Remove the list view threshold (5000 by default)
This limit has always been a bit laughable, and is even more so as we develop more client side applications. In SharePoint 2007 we didn't have this limit and were allowed to make our own mistakes. Now that hardware is so much more powerful, we need this limit removed so that we can build enterprise-class applications.
We are continuing to make our large list experiences better, please keep the feedback coming.
Spring 2018 update:
- We now support being able to manually add indexes to lists of any size (increased from lists up to 20,000 items previously).
- Starting with the February release of the Office 365 Excel client, you will be able to export your full list instead of getting cut off part of the way through.
What we are working on now:
- Predictive indexing will start to work for lists larger than 20,000 items so your views will automatically cause the right indexes to be added to your lists.
In our backlog:
- Being able to index/sort/filter by lookup column types (like person, lookup or managed metadata columns) without being throttled.
- Making sure that our REST APIs support querying in ways that will guarantee that the call will not be throttled.
For a general update on large list capabiltiies, the video on myignite.microsoft.com/videos/53861 (focusing on large lists at 42 minutes and 25 seconds) describes some of the changes that we delivered back in the second half of 2017:
- Modern UI now has a lot of support for adding indexes to large lists and libraries on the fly, reducing the number of throttling errors experienced by our users, and some new UI for browsing through items in large lists with our paging model
- SharePoint runs predictive indexing jobs to automatically add indexes as lists get larger based on your view definitions, and updates these indexes when you add/update your views
Looking forward to receiving more of your feedback.
I highly recommend that alternate products should be used, like "Confleuence". SharePoint is dead in the water.
The 5000 item view limit is one thing, but what really makes life hard is that there's no way to even start filtering without an initial view under 5k. If we have 25k items in a list, the first screen should say "that's too many to display. start filtering to get below 5k" From there it's easy to get under the limit. However, the only option is to pre filter the 25k to smaller, arbitrary subsets, which then makes subsequent filters incomplete.
another idea would be to allow us to take a view under 5k, further refine it, then take away the filters that allowed the first view to proceed, as long as the result is still under 5k. In this way, we can have a filtering interface for the entire library.
The list view threshold is to maintain performance so that SQL tables aren't locking upon many concurrent requests. Why not some guidance when increasing the list view threshold is acceptable depending on the amount of SQL row locking occurring based on list view queries? I know of some SP deployments where the list view threshold was increased to 20,000 for 2000 users and probably 70 concurrent user sessions during business hours and performance seemed fine.
Andy Tous commented
No, that does not sound reasonable. Your answer might sound logic for an average joe lemon stand, but not for a Fortune 300 company with tons of information on SharePoint. Here's why:
Microsoft support states that SharePoint lists can hold 30 million records. 30 MILLION RECORDS!
Not being able to display more than 5000 items at a time in a view is understandable and logical in order to maintain performance. What is not reasonable at all, thus becoming an impossible task to manage, is the facs that, once you pass the 5000 records limit, you're unable to create filtered list views that return fewer than a hundred results (will not even returns just a few records). THis happens even if the fields being called in the view are indexed.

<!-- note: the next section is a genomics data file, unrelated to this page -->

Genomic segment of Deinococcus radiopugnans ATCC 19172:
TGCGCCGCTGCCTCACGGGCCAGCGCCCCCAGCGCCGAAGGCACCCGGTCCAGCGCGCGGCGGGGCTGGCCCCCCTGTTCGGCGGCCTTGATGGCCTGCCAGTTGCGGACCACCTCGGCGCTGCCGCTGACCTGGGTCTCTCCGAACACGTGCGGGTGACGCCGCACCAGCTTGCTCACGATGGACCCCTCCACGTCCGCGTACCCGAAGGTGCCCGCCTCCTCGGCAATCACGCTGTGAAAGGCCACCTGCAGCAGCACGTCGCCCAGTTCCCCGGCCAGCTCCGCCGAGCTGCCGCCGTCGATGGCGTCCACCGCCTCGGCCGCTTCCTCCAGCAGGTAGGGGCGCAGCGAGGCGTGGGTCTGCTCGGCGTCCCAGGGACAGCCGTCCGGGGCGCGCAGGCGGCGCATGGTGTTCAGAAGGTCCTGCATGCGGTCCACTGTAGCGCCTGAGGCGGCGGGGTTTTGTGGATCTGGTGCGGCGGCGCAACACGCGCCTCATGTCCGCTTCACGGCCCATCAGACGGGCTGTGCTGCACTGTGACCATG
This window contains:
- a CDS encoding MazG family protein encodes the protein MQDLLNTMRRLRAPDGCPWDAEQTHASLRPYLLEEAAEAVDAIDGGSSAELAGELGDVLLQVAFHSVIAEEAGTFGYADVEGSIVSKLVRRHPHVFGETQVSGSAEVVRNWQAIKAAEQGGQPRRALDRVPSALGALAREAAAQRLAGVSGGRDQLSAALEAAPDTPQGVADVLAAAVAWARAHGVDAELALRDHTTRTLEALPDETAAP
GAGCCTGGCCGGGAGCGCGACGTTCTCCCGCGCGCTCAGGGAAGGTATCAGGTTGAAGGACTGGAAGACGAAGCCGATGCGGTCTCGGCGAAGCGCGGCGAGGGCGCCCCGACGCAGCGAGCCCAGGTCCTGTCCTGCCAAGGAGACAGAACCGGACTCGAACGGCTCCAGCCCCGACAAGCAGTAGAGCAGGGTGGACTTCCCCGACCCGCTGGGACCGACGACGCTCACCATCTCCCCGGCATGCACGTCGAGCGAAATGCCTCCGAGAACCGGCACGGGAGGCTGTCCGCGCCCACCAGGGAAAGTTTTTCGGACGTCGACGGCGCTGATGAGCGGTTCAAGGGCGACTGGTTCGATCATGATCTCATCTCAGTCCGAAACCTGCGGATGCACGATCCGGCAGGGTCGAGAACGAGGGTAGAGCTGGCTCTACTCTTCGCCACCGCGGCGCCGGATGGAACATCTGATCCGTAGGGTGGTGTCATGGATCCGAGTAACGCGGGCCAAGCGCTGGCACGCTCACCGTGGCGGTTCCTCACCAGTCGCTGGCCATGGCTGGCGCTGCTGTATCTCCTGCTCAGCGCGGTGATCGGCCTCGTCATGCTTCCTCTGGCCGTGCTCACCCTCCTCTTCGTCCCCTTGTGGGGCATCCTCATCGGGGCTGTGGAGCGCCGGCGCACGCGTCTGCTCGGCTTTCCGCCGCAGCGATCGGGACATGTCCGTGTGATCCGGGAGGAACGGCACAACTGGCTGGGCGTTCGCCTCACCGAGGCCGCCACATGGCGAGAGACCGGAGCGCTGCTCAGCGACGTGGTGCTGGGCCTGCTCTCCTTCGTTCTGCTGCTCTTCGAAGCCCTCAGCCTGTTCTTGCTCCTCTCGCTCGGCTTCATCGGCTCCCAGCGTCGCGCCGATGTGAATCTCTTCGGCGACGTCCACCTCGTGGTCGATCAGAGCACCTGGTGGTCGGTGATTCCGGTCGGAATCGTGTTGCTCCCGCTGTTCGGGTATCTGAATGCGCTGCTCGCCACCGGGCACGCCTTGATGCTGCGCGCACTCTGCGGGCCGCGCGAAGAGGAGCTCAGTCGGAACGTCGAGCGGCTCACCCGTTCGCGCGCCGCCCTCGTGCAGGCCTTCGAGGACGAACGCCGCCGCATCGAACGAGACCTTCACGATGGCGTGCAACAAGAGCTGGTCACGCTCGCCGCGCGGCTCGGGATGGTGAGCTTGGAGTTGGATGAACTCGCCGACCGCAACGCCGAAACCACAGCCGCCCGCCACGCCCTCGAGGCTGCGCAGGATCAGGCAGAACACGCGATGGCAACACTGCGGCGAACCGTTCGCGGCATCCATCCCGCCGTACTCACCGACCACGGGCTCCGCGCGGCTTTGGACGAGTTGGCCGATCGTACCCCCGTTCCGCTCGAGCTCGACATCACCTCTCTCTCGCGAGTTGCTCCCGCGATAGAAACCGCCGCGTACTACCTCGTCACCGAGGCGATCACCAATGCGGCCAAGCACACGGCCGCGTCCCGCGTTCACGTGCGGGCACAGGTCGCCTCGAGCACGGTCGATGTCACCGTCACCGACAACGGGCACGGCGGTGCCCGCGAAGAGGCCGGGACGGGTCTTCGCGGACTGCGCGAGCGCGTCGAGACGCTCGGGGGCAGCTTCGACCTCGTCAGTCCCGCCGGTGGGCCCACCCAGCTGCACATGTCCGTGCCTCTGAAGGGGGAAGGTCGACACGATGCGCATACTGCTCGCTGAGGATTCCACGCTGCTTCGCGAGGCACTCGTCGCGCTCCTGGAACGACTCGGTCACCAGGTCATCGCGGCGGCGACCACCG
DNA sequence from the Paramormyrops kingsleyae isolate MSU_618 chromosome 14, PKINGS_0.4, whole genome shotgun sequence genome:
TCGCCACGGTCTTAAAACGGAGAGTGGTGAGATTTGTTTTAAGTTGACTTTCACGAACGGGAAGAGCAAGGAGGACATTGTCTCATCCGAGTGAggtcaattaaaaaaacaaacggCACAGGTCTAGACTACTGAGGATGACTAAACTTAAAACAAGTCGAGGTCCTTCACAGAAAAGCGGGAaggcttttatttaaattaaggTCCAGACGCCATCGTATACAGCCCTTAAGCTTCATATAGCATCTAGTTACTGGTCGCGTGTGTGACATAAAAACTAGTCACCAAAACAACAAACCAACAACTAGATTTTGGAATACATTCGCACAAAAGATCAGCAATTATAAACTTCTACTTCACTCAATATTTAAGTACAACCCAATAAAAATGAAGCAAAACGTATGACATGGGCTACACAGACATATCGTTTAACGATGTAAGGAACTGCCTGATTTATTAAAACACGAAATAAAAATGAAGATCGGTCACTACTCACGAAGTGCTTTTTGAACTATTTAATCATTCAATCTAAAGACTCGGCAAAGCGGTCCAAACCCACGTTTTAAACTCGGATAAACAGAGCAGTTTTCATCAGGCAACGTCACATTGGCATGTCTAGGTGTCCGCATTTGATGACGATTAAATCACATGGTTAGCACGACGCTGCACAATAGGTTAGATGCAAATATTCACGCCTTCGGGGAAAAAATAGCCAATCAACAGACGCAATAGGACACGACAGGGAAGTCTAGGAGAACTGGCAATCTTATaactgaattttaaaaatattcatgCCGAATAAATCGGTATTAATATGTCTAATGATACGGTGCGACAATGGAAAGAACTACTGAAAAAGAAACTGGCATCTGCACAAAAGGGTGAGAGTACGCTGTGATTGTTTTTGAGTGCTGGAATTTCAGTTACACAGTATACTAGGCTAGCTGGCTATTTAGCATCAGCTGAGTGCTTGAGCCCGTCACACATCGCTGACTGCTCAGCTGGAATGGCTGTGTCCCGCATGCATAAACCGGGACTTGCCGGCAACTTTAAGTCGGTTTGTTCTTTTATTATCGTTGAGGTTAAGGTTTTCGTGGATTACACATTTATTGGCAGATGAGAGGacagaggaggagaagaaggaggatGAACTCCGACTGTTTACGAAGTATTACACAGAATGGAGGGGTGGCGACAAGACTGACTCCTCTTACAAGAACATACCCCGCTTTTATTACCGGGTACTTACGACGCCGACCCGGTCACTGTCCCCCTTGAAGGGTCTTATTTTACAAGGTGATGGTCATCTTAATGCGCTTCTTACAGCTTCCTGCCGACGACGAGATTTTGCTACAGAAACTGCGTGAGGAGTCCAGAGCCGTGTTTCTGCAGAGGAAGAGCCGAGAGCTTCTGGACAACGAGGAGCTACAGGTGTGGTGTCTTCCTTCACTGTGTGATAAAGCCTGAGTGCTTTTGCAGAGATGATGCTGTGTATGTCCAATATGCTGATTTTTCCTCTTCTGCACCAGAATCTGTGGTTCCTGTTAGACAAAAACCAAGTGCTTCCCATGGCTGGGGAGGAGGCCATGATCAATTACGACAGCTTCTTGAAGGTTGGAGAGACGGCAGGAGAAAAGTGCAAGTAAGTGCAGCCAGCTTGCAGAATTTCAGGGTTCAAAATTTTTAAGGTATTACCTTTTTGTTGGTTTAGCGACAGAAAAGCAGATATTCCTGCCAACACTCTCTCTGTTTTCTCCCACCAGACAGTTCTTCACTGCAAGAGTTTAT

I tried to create a view in a library of 6000 items that would return 100 records. Nope. Can't do that.
But wait! If I use All Items views, that works! How is that logical?
How in the world would you expect a list that should hold 30 million records to be navigable or manageable without the ability to create views that filter, sort and group?
Your sales and support are both misleading and should state that the limit for SharePoint lists is just 5000 records.
What a joke!
Absolutely DISGUSTED with Microsoft over this issue. First of all, if you can't handle more than 5,000 files, why would you ever sell this product to a business? And second, it is completely unreasonable to expect a small or medium business to have the resources or expertise to figure out how to "get past this limitation". The whole point of your product is to make things easier, but we now have hundreds of hours invested into figuring out why 2 out of 8 users cannot sync. Just 2. Not all 8. If this is truly a legitimate issue, how the other 6 work fine is a mystery to me. Our business has been unable to function for months. We use other products that cannot communicate with SharePoint directly; so syncing is an essential feature and one of reasons we selected OneDrive in the first place. If you aren't going to fix the problem, you need to prominently disclose it as a prohibitive limitation so that you don't trick small businesses into investing in a product that doesn't meet their needs.
The problem is that this LIMIT affects other simple display -- for instance, the method to setup the default OneNote Notebook and Section to use for emails sent to onenote (email@example.com) (https://www.onenote.com/EmailSettings) is restricted by this list view threshold limit (as documented here: https://answers.microsoft.com/en-us/msoffice/forum/msoffice_onenote-mso_mac/notebook-retrieval-error-in-onenote-online/fd41bc98-8537-4df9-8e1e-c15c71bec206).
This doesn't make sense, since OneNote Notebooks are their own thing and there is no need to list the rest of the files in my OneDrive.
Changing how we use OneDrive fundamentally reduces its utility. I cannot reduce my number of files as many are created as part of automated analysis scripts, etc.